Duplicate Content

Not only is copying content from other sites a problem as far as Panda is concerned, but duplicating content between pages of your own site can also be an issue. Many sites that were reproducing a standard boilerplate text on many different pages suffered under Panda. For example, creating dozens of pages targeting different locations makes a site a target for a Panda punch-down, unless the content on each page is highly unique. Also, large e-commerce sites (like Overstock.com) that have duplicate category pages have had issues with Panda in the past.

How to Panda-Proof Your Blog

To protect your blog’s Google traffic against either Panda 4.0 or future Panda updates, you need to pay attention to the following key principles:

Avoid Thin Content

There is no absolute minimum number of words that a post needs to have, but if your blog consists primarily of very short entries, your search rankings are likely to suffer. Make a vow to write some longer posts. But, before you put fingers to keyboard, make sure you have something valuable to say!

This simple review page by Multiple Streams turned into a community (80+ comments) because of the thorough, in-depth content that sparked discussion and shared knowledge. The page gets several hundred hits a day and ranks well for the intended keywords.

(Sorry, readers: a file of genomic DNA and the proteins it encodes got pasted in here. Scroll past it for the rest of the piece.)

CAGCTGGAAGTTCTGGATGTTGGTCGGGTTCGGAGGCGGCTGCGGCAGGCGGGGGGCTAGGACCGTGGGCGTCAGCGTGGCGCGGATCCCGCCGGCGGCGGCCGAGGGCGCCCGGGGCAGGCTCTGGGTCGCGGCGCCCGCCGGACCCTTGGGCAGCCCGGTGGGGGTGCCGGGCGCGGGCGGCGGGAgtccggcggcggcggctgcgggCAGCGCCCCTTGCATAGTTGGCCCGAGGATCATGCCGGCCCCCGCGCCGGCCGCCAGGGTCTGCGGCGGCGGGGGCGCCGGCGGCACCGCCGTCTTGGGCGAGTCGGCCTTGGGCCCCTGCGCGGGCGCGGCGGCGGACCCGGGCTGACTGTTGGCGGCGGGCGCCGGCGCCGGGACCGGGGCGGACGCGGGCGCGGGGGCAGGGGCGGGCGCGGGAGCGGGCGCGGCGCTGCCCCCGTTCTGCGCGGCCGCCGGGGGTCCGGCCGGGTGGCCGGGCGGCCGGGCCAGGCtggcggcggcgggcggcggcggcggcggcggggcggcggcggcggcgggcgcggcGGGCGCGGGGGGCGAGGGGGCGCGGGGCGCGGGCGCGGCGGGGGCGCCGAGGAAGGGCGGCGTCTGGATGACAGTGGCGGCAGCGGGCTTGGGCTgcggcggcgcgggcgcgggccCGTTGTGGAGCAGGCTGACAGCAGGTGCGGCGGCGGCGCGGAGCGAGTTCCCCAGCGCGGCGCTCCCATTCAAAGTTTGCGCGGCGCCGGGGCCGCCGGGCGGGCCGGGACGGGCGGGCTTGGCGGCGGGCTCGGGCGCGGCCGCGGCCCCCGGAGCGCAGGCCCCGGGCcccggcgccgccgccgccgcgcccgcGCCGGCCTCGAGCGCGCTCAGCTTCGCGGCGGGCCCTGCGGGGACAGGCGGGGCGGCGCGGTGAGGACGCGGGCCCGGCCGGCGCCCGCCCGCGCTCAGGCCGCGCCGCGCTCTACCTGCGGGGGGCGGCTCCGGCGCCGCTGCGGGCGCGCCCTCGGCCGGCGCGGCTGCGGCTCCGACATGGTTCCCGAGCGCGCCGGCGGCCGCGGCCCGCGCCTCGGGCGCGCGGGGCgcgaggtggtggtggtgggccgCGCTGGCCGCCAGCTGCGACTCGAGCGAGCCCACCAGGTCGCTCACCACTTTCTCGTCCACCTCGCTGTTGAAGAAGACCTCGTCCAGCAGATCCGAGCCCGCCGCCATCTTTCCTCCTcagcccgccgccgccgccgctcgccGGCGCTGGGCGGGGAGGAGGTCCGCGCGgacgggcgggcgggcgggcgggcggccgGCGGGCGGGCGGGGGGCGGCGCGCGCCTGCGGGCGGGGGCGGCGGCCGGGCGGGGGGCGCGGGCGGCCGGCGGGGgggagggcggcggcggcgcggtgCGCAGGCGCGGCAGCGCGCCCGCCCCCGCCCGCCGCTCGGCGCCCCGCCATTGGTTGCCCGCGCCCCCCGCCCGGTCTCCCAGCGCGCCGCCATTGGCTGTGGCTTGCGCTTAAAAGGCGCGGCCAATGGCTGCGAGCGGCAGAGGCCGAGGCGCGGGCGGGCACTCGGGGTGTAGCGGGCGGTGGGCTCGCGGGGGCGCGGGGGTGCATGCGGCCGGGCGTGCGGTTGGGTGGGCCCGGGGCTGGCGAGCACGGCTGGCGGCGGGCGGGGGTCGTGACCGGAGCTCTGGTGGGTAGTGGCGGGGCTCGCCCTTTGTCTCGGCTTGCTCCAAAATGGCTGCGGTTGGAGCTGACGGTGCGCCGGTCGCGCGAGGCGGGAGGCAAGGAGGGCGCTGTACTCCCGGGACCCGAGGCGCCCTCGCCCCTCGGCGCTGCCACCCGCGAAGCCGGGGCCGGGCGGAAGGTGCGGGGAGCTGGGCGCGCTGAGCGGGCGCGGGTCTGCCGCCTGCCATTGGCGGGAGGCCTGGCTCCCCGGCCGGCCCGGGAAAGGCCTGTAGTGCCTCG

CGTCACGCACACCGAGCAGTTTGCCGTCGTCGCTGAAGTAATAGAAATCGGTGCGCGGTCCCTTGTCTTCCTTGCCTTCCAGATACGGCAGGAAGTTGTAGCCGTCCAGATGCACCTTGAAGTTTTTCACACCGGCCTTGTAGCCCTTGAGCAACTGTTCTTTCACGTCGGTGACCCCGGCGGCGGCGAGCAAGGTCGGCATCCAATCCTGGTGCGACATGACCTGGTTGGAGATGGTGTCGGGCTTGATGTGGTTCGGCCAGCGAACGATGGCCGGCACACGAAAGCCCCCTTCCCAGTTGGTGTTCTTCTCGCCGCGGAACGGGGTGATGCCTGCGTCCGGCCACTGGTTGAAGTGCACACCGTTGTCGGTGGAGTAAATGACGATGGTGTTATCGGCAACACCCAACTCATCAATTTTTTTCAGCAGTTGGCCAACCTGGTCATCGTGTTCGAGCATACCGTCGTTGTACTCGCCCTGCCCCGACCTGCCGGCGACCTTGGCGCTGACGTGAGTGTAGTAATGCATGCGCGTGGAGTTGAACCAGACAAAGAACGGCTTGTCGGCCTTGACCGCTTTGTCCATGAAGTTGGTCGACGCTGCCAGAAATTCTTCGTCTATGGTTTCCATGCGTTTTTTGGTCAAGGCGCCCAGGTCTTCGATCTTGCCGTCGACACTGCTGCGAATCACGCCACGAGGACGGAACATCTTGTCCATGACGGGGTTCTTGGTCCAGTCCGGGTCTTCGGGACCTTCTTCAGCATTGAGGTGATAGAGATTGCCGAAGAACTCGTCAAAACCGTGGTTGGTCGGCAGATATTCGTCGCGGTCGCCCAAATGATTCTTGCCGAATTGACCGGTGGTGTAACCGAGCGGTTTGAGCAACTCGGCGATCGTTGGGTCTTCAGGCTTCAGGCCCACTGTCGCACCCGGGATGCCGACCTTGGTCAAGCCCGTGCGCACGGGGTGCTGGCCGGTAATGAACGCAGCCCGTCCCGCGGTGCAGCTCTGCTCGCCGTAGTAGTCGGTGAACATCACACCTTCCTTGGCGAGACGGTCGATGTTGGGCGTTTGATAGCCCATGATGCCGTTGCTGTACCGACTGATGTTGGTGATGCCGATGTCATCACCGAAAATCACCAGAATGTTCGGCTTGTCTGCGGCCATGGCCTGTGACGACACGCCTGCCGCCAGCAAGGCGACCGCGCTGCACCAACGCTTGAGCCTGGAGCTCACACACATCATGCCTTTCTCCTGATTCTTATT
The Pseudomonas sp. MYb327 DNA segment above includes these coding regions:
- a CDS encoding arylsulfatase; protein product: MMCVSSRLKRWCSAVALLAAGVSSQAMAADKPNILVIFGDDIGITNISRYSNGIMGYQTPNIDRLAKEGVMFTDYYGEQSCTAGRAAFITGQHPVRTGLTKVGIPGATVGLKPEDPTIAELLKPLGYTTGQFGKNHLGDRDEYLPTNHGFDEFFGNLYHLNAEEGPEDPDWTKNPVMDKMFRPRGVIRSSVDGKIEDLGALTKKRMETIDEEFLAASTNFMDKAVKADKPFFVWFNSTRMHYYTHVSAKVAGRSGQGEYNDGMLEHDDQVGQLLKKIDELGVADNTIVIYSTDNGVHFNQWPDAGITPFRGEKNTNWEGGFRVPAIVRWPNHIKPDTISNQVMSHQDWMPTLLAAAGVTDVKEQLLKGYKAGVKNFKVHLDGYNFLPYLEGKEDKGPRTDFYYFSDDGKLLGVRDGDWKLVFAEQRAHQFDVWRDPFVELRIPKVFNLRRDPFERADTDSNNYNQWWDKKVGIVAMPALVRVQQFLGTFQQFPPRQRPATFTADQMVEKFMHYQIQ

Be Original

Originality is key when it comes to getting out from under the Panda’s paw. If you have fallen into a habit of copying and pasting content from other blogs and simply adding your own comments between the copied paragraphs, then it is time for a new approach. Copying word-for-word, even with attribution, will not do you any SEO favors at all. If there is content on high-quality sites that you want to reference, include a link to it instead. Linking to high-quality sites is fine and natural – as long as the link placement is relevant.

Be Specific

Thin content doesn’t always refer to content that is very short. It is possible to write long articles that are still very thin. One mistake that many bloggers make is to try to target too many keywords in each post, with the result that none of the keywords are well targeted. Instead, try creating content that addresses a specific search query. “How to” posts are very useful for targeting specific long-tail keywords, but don’t make the mistake of wandering off the topic in an attempt to cram in a bunch of other keywords at the same time. Stay focused.

Be Patient

Every month (sometimes, even several times a month), Google refreshes the Panda algorithm, which means that it takes a fresh look at each site and re-ranks its quality according to Panda’s criteria. Once you have made changes to your content, you might have to wait for a while for your rankings and your traffic statistics to recover. Do not make changes and expect to see next-day reactions from Google.

Your Challenge

Always remember, traffic is the bloodline of your online business. So, if you can increase your organic traffic 10% or 20%, your sales will likely follow.